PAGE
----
by Leeds, Grenville & Lanark District Health Unit

It’s that time of year when we all want to get outside after a long winter.  The Leeds, Grenville and Lanark District Health Unit would like to remind everyone to enjoy the outdoors, but to remember that along with the increased interaction with our friends and neighbours there is an increased risk of contact with people’s pets and with wildlife.  While most interactions are positive, it is important to reduce the risk of animal bites or scratches.  Animals may bite or scratch while being protective of their owners, new litters of their young or their food. Young children are not always gentle with pets and may be bitten.

The following tips may help prevent an animal bite:

  • Stay away from wild, stray or unknown animals
  • Never leave small children unattended in the presence of an animal
  • Don’t disturb an animal that is eating, sleeping or caring for its young or may be feeling unwell
  • Never enter a home unannounced or reach through a fence as dogs tend to be protective
  •  Avoid running and biking past a dog as they like to chase things and people

It is important to enjoy wildlife from a distance. Never feed them! Wild animals may become dependent on humans for food.   Leaving food out may attract wildlife to your property which can result in unwanted interactions with your pets, animal bites and risk of exposure to rabies.  Rabies is an infectious and contagious disease of the central nervous system and is fatal if left untreated. The rabies virus is carried in the saliva of an infected warm-blooded animal and can infect humans during a bite or scratch.  Raccoons, bats, foxes and skunks are significant wildlife species that spread the disease.  Biting can sometimes be an early sign of rabies.  Anyone who is aware of a biting incident either from a domestic or wild animal must report it to the Health Unit.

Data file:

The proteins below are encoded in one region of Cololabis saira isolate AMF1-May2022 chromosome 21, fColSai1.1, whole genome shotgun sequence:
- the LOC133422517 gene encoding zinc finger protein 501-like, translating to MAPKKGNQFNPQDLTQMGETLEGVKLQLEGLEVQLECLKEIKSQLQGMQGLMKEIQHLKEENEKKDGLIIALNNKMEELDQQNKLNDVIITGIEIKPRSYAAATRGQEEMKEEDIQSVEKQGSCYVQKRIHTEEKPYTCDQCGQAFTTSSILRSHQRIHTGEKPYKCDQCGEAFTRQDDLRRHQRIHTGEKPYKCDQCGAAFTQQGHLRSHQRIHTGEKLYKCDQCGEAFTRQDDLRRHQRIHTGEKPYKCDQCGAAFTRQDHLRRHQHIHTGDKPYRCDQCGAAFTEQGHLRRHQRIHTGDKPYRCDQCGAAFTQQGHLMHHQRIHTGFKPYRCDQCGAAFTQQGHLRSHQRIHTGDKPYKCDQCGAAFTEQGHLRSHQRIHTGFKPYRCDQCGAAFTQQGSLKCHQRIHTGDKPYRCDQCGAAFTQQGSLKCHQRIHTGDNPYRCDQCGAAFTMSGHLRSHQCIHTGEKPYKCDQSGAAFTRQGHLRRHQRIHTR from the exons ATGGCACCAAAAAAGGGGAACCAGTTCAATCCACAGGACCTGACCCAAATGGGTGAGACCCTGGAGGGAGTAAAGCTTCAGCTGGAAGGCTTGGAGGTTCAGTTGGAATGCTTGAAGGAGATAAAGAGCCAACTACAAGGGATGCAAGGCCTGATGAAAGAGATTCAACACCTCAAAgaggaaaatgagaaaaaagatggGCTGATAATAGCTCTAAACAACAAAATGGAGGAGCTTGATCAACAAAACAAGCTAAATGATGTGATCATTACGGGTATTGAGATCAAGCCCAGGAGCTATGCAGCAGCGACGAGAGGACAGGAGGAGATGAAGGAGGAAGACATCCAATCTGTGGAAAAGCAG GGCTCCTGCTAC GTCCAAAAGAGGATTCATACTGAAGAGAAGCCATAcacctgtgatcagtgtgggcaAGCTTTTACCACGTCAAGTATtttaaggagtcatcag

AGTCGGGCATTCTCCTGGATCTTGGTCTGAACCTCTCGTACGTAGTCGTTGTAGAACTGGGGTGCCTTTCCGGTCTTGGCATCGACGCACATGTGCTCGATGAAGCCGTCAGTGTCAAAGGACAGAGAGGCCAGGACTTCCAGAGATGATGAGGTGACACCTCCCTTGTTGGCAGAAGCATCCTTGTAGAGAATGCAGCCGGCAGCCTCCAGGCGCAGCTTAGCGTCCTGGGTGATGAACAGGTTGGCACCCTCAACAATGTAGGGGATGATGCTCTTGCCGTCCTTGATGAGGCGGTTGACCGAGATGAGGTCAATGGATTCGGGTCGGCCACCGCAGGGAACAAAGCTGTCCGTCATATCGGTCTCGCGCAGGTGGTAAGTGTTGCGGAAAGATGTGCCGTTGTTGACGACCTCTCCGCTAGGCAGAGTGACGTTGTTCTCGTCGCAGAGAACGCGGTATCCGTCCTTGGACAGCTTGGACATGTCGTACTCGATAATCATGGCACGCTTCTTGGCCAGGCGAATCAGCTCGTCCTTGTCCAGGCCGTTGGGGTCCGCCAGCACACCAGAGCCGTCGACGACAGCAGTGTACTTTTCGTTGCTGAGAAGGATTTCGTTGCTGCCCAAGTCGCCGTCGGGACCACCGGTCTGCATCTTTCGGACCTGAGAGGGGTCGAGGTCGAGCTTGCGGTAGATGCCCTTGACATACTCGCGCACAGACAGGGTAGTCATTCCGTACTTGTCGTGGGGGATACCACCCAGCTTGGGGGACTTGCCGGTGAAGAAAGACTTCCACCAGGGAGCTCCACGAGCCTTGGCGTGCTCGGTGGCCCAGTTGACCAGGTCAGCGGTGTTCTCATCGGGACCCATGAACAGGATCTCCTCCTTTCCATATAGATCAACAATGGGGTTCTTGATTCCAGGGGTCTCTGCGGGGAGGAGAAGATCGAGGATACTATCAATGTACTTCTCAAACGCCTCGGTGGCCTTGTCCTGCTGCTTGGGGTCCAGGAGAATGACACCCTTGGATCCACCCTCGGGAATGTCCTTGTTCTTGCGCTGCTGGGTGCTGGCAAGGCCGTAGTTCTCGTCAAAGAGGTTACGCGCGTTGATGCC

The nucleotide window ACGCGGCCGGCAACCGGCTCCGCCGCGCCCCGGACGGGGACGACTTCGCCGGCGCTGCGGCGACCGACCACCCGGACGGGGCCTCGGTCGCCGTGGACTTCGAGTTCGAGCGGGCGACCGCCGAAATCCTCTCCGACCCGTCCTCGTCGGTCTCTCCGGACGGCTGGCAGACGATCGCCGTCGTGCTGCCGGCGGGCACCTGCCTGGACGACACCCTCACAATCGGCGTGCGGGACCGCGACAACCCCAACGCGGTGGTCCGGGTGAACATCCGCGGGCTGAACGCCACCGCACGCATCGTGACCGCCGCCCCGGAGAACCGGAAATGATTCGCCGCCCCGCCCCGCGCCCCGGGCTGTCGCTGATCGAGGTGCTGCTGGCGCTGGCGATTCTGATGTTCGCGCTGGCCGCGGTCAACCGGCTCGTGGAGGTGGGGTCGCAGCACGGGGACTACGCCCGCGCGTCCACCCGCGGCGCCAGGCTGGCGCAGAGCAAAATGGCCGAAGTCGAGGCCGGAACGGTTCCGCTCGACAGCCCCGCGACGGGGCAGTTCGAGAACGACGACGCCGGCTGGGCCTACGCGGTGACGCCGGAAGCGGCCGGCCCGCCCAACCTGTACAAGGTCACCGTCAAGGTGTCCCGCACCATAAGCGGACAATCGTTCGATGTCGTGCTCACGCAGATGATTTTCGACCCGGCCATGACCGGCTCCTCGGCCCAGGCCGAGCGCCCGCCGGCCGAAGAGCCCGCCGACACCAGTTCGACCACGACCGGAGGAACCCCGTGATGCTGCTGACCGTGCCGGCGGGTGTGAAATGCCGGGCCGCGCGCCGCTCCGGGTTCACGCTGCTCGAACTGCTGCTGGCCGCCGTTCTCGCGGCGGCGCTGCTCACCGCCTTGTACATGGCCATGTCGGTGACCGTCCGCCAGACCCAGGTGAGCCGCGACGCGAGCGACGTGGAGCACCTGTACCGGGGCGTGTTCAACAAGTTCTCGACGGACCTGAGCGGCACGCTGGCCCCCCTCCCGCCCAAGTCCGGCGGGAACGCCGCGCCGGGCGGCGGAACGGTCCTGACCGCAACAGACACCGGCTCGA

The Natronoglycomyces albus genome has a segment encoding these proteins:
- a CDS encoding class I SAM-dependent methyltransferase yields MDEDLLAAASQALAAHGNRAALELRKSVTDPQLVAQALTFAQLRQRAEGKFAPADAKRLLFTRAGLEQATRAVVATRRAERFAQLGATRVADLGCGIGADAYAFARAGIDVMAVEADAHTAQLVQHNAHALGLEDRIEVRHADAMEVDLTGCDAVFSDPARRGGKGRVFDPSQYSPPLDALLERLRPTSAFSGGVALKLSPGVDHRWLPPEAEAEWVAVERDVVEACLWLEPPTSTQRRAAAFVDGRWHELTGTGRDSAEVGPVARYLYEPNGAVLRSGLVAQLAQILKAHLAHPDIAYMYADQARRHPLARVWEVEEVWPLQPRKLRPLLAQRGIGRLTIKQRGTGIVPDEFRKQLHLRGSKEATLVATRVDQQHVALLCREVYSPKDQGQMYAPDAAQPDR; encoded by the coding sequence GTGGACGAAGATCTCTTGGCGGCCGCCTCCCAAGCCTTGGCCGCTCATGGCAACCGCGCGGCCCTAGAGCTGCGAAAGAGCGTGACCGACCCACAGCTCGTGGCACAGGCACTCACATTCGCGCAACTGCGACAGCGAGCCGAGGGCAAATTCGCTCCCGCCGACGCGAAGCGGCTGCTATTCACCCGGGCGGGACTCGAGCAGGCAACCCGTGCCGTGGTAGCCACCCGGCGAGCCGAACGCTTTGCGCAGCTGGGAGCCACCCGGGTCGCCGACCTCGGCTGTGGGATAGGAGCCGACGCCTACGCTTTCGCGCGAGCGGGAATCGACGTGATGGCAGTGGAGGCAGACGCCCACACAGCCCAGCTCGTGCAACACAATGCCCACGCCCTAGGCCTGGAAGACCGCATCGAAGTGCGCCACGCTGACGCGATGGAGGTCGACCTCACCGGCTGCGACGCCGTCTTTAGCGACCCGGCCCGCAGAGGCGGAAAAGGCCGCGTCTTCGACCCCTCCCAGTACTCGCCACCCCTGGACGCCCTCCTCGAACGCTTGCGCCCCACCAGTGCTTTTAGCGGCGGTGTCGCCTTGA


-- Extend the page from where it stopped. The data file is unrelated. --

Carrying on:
The Health Unit follows up all reports of bites/scratches to ensure the person bitten has not been exposed to rabies.  A public health inspector will call to ensure you do not euthanize (kill) the animal involved. The inspector will ask for proof of current rabies vaccination and may require you to confine and observe your pet for 10 days.  This confinement period is not meant to be punishment for your pet; it prevents further exposures and lets you observe your pet for any signs and symptoms of rabies.   If the animal is alive and healthy after the observation period, the determination that the animal was not rabid at the time of the bite can be made.

If your pet is involved in a bite, you should:

  • Assist the injured person
  • Be sure to provide them with your name, phone number and address so a public health inspector can reach you.
  • Ensure you return home with your pet under your control and keep it in a secure area away from people and other animals.
  • Locate your pet’s vaccination record.  If your pet is due for a rabies shot, do not book a vet appointment until after the 10 day confinement period when the public health inspector has released the animal.  Be a responsible pet owner, vaccinate you pet against rabies (it is the law).
  • Keep your pet under your control when out in public spaces and fence your yard.

When we all do our part, animal bites can be prevented.

For more information check our website at www.healthunit.org